Gastrointestinal endoscopy (GIE) is a rapidly developing field of healthcare. Even so, it is associated with a larger carbon footprint than other procedures in healthcare systems.11 GIE is considered the third-highest waste generator in healthcare facilities. GIE is a significant contributor to the carbon footprint of healthcare facilities since it is associated with high daily caseloads, repetitive travel by patients and their relatives, the production of high-volume nonrenewable waste, the use of single-use devices, and reprocessing or decontamination processes. In addition, GIE produces a large quantity of nonrenewable plastic waste.12 For example, the plastic covers for two major journals in the field of GIE, namely the Gastroenterology, and Gut journals, weigh 13.6 g, and contribute a total of 1.4 metric tons of waste annually. An analysis of nine colonoscopies with polypectomies and one upper endoscopy (excluding the suction and drainage tubing and canisters) by an endoscopy unit at the University of Melbourne, Australia, reported that a single endoscopic procedure generates an estimated 0.54 kg of waste.12 Namburar et al.13 audited all endoscopic procedures performed over five days at two USA academic medical centers with low (2,000 annual cases) and high (13,000 annual cases) endoscopy volumes. From this audit, a single endoscopic procedure generated an estimated 2.1 kg of disposable waste, with 64% of this waste en route to a landfill, 28% tagged for biohazard waste, and 9% tagged for recyclable waste. Extrapolation of this figure for 18 million annual endoscopic procedures performed in the USA revealed that the estimated weight for the total generated waste was 38,000 metric tons, which would fill 117 soccer fields with a 1 m depth of waste. Gayam14 reported waste lists generated by an endoscopic procedure at the West Virginia University, Department of Medicine, USA. In this research, an endoscopic procedure generated an estimated 1.5 kg of plastic waste (only 0.3 kg of this waste was recyclable). Forty endoscopies are performed daily in this unit. Therefore, five workdays equate to 29,003 kWh of energy and 15.8 tons of carbon emissions per year. Extrapolation of this figure onto a national scale for the USA revealed that an estimated 13,500 tons of plastic waste were generated annually.4 In addition, national carbon emissions were equivalent to the emissions of nearly 18,530 passenger vehicles driven for one year and 342,506,739 km driven by an average passenger vehicle.4 In GIE, sources of carbon footprint include single-use devices, endoscopies, reprocessing, operational resource utilization (for example, for endoscopy, monitor, and computer), administration (for example, printing endoscopy reports and histology requests), travel (for patients and staff), and activities outside of the endoscopy unit (for example, catering, academic activities, and endoscopy journals).4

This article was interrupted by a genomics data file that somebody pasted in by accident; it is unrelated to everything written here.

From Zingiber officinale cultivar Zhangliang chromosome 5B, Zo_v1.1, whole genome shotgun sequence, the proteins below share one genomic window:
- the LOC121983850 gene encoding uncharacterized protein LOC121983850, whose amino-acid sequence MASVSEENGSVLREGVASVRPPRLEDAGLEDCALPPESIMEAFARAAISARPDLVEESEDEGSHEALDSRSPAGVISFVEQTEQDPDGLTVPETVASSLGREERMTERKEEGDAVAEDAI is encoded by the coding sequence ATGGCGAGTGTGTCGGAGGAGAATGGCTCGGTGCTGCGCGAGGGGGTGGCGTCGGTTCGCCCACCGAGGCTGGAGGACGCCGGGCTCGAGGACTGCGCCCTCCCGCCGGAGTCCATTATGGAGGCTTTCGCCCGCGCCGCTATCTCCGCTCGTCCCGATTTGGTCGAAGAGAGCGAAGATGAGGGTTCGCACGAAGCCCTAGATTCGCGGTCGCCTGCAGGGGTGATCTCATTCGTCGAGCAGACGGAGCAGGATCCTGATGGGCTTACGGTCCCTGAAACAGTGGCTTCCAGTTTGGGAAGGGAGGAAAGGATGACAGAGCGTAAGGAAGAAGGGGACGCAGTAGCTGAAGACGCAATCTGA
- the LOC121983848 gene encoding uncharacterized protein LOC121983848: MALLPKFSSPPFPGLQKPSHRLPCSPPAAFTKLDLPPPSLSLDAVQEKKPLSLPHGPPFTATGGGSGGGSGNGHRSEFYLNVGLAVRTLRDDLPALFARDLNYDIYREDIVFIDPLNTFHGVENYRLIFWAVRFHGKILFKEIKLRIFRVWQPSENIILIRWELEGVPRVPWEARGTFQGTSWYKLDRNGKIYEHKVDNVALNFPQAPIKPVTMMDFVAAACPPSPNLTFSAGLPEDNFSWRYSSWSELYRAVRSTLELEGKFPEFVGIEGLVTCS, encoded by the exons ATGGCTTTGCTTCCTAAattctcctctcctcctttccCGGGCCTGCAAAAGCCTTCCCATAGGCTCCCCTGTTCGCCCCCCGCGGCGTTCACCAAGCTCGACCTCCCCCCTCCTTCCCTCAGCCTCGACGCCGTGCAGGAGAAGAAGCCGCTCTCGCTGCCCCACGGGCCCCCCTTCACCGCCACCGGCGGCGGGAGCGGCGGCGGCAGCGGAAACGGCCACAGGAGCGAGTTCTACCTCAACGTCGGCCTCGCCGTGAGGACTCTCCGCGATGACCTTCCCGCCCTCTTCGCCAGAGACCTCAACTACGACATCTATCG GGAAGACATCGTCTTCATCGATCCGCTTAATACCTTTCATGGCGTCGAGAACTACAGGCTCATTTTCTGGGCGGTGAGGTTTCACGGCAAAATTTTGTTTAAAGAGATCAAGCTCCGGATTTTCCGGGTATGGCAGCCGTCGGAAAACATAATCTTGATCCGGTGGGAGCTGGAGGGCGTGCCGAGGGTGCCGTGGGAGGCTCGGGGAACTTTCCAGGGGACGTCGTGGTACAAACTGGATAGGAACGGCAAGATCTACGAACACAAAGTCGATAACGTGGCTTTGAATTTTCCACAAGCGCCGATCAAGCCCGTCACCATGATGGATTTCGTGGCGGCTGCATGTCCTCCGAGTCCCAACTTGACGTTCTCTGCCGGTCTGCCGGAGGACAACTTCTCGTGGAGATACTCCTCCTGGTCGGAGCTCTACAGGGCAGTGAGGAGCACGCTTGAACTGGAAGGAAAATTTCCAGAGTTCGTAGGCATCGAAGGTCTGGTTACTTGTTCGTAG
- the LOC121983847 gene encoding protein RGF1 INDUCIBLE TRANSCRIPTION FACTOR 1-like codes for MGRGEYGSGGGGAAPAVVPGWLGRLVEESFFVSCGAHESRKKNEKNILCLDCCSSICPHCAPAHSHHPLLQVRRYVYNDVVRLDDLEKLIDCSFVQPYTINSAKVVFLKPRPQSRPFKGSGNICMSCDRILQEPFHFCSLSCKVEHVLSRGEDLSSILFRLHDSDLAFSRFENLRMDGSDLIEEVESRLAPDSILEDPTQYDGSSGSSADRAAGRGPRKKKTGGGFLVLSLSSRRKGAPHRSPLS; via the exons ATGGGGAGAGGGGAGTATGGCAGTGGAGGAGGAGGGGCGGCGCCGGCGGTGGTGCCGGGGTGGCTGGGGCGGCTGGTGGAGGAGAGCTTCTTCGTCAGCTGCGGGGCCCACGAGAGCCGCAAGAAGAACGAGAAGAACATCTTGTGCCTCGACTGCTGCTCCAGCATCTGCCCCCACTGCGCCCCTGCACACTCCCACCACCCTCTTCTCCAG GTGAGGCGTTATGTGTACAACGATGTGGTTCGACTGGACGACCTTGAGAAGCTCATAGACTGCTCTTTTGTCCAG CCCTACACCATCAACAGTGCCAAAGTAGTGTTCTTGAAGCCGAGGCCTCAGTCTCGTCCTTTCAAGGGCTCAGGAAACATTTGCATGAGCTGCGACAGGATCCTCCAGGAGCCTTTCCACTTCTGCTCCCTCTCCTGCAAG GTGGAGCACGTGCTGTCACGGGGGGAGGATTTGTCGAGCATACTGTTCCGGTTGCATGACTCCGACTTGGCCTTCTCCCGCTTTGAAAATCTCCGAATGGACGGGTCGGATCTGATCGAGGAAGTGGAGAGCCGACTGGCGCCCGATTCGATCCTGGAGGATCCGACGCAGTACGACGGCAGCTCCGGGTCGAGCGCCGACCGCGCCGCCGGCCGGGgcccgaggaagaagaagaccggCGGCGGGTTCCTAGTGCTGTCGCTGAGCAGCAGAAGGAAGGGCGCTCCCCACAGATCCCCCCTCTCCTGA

The net-zero healthcare concept was recently introduced at Yale University Hospital. The benefits of achieving net-zero emissions in healthcare, such as mitigating climate change, saving money, reducing air pollution, and improving local communities, were also suggested. In 2022, the European Society of Gastrointestinal Endoscopy (ESGE) released the Position Statement to reduce the carbon footprint of GIE.15 In summary, ESGE recommended implementing immediate actions to reduce the carbon footprint of GIE by adhering to guidelines, adopting audits for the appropriateness of GIE indications, avoiding unnecessary procedures, and using medication rationally. ESGE also suggested digitalization, telemedicine, critical pathways, outpatient procedures, sustainable architecture, renewable energy, 3R (reduce, reuse, and recycle) programs (Table 1),16 revisiting waste management, and minimizing single-use devices. Regarding the 3R program, unnecessary procedures, paper reports, hot polypectomies, and single-use devices may be reduced. In addition, avoiding plastic bags and switching off lights and heating that are not in use are other strategies that can be implemented to reduce healthcare waste.